What is the legacy of Pope John Paul II?

Tony Cox

Among the questions that the world has been asking for the past four days, it is possible that this one will be the most frequently discussed, and there are more answers than there are beads on a rosary.

The history books will most likely determine that the pope’s greatest achievement was toppling Soviet communism. More than any other world leader — yes, even more than Ronald Reagan — John Paul was the leading advocate for the liberation of peoples under totalitarian regimes.

Religious traditionalists will see him as the great defender of the faith. He was assailed by those who considered him too old-fashioned, too out of touch with the demands of the modern world. Yet he was a staunch defender of Catholic doctrine and refused to succumb to those who would desire to strip Catholicism of its moral integrity.

Multiculturalists will likely view him as the man who brought the papacy to the people. He built bridges between the world’s great religious traditions and brought together peoples who had never considered the possibility that living in harmony did not necessarily mean sacrificing tradition. John Paul II was capable of striking that most delicate of balances: He was a man in the world without becoming a man of the world.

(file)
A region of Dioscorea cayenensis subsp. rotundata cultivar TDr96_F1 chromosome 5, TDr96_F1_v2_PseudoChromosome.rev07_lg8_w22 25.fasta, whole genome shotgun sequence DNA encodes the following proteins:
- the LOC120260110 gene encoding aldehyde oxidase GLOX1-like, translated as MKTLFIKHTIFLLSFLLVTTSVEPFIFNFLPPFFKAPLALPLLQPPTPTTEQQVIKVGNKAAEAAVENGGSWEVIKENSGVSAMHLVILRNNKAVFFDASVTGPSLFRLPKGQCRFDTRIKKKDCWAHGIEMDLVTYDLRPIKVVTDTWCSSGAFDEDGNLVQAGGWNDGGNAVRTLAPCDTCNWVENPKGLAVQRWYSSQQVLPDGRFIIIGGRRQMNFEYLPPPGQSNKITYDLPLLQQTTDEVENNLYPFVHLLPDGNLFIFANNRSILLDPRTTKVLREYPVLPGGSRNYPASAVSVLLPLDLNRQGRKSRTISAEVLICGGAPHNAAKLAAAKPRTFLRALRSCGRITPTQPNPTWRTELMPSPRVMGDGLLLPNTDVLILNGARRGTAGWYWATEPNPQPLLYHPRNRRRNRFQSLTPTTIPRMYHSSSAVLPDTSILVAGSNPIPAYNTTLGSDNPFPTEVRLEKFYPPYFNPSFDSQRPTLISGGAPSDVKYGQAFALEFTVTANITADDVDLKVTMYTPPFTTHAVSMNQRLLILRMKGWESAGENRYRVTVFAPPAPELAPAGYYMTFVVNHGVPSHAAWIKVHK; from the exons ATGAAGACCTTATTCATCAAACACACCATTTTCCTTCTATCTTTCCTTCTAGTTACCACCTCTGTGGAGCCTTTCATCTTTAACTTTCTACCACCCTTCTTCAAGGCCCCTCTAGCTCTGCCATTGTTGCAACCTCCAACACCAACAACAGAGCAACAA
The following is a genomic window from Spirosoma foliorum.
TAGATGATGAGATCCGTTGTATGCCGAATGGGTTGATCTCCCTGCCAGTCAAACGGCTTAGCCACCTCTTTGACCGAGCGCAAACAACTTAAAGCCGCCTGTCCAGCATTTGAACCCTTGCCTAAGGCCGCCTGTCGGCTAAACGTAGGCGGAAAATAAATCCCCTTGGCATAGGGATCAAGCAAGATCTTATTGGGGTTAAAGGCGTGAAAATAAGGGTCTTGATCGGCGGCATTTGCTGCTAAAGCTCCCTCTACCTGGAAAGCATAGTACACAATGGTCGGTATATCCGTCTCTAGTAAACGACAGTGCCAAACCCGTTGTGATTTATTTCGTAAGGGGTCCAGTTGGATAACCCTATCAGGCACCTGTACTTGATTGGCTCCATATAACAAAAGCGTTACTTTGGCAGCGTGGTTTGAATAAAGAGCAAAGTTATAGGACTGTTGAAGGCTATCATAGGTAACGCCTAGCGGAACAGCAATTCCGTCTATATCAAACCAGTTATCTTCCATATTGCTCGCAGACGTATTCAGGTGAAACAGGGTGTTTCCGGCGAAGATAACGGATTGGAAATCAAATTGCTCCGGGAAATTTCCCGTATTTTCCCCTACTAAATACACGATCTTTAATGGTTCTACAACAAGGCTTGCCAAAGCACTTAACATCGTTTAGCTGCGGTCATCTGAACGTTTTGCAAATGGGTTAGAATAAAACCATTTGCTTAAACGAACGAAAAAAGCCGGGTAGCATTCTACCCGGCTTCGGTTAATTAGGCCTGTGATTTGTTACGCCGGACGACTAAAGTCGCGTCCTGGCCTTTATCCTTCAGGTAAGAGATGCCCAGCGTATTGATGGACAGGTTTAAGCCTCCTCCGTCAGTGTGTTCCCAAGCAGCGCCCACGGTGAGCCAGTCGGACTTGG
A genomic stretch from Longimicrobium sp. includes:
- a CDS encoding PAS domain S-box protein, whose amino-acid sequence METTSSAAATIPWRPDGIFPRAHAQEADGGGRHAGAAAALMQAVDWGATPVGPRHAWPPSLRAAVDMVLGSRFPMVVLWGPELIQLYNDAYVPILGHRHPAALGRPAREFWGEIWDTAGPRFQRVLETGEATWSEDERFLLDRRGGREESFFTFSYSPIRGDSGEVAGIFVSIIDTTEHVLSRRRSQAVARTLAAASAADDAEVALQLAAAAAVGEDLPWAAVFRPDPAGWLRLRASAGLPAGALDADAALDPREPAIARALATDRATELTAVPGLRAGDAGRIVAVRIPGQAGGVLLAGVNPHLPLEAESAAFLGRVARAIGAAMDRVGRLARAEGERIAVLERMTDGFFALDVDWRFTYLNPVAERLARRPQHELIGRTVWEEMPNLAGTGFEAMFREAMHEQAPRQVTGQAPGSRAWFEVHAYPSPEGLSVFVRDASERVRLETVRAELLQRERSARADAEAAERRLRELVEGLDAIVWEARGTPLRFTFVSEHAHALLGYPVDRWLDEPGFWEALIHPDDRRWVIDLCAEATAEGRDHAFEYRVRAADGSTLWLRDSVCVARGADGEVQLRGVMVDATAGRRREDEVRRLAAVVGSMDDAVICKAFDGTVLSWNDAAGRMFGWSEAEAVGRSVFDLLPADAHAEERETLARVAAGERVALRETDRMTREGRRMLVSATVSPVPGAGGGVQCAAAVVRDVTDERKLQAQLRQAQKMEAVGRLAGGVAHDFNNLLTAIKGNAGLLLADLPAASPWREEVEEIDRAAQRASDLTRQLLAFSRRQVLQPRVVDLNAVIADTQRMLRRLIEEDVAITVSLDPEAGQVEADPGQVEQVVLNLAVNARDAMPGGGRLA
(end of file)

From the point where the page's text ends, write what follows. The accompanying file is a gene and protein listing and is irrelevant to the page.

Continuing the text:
Even so, he was not flawless. It is difficult not to wince at those who are already suggesting the idea of sainthood. There can be little doubt that Pope John Paul II was a giant among men, but counting him among the Church Triumphant may be slightly premature. After all, it is possible that he could have done more to combat priestly sexual molestation. And for all his noble talk, it’s possible that he did not do enough to curb the weekly liturgical abuse that occurs daily throughout the United States and the world. We should not consider only the diplomatic aspects of his papacy and discount possible failures as the chief administrator of the Church. Only a close examination of his life by the officials of the Roman Catholic Church will be able to determine whether Catholics ought to be praying to St. John Paul.

But whatever his failings might have been, they do not diminish his overall greatness. To me, John Paul’s greatest legacy is his strength. As a young man, he saw friends and family executed by the Nazis, yet he was active in the Polish underground resistance. He lived most of his life under a harshly anti-Christian communist government, and yet he became one of the most beloved clerics in Poland’s history. When he ascended to the papacy, he confronted the evils of secularism and materialism, taking a sledge-hammer to bogus modern notions of justice and replacing them with tried-and-true Christian ethics. He was a man who looked some of history’s greatest evils straight in the eye and didn’t blink.

Catholics the world over can only pray that the next pontifex maximus can live up to the standard which the humble Polish cardinal established.

Pope John Paul II, resquiescat in pace.

Tony Cox is a junior philosophy major and a columnist for the Daily Kent Stater. Contact him at [email protected].